Book the Second, Chapters 22 and 23 Summary and Analysis
A week has passed since the Bastille was taken by the revolutionaries. Madame Defarge is sitting in the wine shop with a plump woman nicknamed “The Vengeance.” Ernest Defarge arrives, panting, and announces that “old Foulon,” who told hungry peasants that they could “eat grass,” has been captured. The peasants join together once more, and the mob arrives at Hotel de Ville, where Foulon is being held. Foulon is beheaded amid fury and excitement. His head is mounted on a pike and his mouth stuffed with grass. The peasants return to their homes, victorious but still starving.
The French countryside has become desolate, and its people seem worse off than before the Revolution began. The mender of roads has taken shelter from a hailstorm on a hot July afternoon. He sees a stranger—a “shaggy-haired man, of almost barbarian aspect”—approaching. They greet each other and join hands as though they are comrades. The stranger asks for directions to an undisclosed location. The mender of roads complies. That night, the Marquis’s chateau goes up in flames. Monsieur Gabelle, the village functionary (who collects taxes), is terrified that he will be murdered. The peasants spare his life, but we are told that “other functionaries [were] less fortunate, that night and other nights, whom the rising sun found hanging across once-peaceful streets.” Conversely, peasants in other villages were “less fortunate than the mender of roads and his fellows,” because the functionaries and soldiers “turned with success” and “strung [them] up in their turn.”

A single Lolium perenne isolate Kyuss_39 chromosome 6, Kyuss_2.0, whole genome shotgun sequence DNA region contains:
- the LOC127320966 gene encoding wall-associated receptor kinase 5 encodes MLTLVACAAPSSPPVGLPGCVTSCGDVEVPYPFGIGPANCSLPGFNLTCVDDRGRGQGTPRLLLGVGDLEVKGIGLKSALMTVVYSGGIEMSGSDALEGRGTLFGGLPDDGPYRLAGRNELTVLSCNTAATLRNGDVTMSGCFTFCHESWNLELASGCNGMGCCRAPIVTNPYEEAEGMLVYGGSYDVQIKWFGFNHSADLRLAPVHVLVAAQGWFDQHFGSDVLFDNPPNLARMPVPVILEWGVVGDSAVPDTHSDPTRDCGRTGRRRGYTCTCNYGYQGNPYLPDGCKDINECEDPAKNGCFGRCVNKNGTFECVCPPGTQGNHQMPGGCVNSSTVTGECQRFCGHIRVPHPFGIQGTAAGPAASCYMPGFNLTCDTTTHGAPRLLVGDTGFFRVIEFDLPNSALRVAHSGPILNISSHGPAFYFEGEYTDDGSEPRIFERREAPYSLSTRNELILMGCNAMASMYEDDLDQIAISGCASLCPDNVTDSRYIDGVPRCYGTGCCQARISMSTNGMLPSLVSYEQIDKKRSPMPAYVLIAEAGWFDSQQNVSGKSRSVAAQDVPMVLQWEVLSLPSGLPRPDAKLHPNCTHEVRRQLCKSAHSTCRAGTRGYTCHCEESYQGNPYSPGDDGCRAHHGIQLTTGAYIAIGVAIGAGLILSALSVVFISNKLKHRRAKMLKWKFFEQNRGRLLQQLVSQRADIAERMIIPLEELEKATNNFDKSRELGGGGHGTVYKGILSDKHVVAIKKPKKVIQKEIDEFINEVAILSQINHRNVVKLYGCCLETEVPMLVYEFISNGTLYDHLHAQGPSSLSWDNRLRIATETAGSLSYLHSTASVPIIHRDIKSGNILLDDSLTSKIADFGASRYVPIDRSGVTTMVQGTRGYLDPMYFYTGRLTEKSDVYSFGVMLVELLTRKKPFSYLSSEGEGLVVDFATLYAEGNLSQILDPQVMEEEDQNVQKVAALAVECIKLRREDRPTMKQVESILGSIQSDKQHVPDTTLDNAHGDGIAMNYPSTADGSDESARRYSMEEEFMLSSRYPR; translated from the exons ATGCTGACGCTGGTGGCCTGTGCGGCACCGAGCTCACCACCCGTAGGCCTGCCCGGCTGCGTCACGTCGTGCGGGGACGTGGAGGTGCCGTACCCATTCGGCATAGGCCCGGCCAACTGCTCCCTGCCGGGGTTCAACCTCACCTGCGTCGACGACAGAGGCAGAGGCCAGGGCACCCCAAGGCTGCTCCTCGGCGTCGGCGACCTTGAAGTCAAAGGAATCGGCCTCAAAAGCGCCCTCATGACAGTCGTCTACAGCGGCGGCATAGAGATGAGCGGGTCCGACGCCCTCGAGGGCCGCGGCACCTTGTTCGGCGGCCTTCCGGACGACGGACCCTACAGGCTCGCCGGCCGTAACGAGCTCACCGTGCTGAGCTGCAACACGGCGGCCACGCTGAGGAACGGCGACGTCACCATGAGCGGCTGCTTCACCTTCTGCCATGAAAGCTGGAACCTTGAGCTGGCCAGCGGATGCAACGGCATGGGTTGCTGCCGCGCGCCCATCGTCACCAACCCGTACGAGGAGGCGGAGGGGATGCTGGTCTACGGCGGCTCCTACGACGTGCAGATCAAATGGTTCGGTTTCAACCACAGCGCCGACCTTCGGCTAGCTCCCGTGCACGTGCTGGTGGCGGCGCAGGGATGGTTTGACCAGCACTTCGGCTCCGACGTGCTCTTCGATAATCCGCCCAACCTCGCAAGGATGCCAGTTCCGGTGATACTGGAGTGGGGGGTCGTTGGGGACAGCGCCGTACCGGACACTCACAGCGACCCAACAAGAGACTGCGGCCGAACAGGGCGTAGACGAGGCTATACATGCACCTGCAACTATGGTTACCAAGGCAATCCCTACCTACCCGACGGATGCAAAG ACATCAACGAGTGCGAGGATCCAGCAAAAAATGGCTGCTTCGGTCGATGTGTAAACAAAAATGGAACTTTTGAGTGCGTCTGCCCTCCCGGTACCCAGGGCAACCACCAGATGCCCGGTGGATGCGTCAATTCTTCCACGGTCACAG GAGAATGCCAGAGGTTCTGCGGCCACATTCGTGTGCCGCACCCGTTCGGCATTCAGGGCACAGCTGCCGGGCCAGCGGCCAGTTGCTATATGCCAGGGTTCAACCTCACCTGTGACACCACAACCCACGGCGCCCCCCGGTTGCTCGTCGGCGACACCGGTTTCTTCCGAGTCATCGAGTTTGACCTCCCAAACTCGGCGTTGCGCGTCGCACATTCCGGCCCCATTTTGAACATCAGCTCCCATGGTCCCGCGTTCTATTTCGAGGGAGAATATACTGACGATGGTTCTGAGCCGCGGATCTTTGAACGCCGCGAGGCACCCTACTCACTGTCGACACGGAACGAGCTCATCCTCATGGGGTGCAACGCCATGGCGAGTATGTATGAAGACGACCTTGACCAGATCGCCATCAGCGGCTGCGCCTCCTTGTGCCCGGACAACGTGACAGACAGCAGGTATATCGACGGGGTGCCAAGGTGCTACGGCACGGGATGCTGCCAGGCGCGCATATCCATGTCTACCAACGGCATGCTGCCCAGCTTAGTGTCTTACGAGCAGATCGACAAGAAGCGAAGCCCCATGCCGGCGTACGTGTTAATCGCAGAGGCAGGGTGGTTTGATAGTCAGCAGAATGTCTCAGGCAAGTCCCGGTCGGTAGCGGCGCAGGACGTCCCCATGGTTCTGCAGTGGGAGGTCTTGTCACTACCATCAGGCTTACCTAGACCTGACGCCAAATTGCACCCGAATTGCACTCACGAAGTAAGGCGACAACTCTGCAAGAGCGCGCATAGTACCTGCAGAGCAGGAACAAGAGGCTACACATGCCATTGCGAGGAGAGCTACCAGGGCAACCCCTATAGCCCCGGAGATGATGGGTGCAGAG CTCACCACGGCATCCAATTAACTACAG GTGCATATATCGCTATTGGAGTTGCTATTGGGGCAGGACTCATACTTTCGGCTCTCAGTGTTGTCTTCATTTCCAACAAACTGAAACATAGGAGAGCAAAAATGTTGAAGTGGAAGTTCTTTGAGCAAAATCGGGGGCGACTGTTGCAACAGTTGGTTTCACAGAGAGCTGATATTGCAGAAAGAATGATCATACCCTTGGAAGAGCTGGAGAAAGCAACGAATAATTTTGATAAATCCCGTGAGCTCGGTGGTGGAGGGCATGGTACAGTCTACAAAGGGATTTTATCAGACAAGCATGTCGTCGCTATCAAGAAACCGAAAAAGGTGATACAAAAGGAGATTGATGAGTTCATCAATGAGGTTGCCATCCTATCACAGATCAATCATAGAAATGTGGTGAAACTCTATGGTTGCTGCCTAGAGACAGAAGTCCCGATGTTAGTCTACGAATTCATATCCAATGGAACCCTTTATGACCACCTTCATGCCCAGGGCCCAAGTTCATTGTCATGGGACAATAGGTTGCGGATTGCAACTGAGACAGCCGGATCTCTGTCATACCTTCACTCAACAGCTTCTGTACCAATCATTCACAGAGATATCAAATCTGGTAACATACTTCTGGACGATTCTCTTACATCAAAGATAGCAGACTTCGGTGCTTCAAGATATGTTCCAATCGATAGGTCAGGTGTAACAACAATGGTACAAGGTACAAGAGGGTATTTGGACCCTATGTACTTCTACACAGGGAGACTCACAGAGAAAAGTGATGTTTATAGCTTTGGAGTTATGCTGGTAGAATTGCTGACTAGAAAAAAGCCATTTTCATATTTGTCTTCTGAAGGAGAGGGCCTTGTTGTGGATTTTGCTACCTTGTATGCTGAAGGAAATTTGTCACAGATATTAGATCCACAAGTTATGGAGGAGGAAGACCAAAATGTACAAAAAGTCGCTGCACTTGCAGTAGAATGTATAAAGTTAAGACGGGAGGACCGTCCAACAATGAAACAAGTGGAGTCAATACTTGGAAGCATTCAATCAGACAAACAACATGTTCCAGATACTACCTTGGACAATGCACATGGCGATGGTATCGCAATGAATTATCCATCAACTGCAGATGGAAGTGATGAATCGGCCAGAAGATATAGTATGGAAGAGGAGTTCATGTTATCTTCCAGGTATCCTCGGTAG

The novel’s interest in the hypocrisy of the revolutionaries deepens. The Vengeance, who has become close with Madame Defarge, is unusually “plump” for the wife of a starved grocer, suggesting greed and corruption. Moreover, the brutal violence does nothing to alleviate the peasants’ suffering; they are still starving when they return to their homes after beheading “old Foulon” (Joseph-François Foullon de Doué, a politician). Dickens therefore questions the efficacy of violence as a means of social reform. The futility of this violence is especially evident in the bloody conflicts between functionaries and peasants; rather than bringing about positive change that might alleviate poverty and starvation, the revolutionaries seem to have only brought about bloodshed on both sides.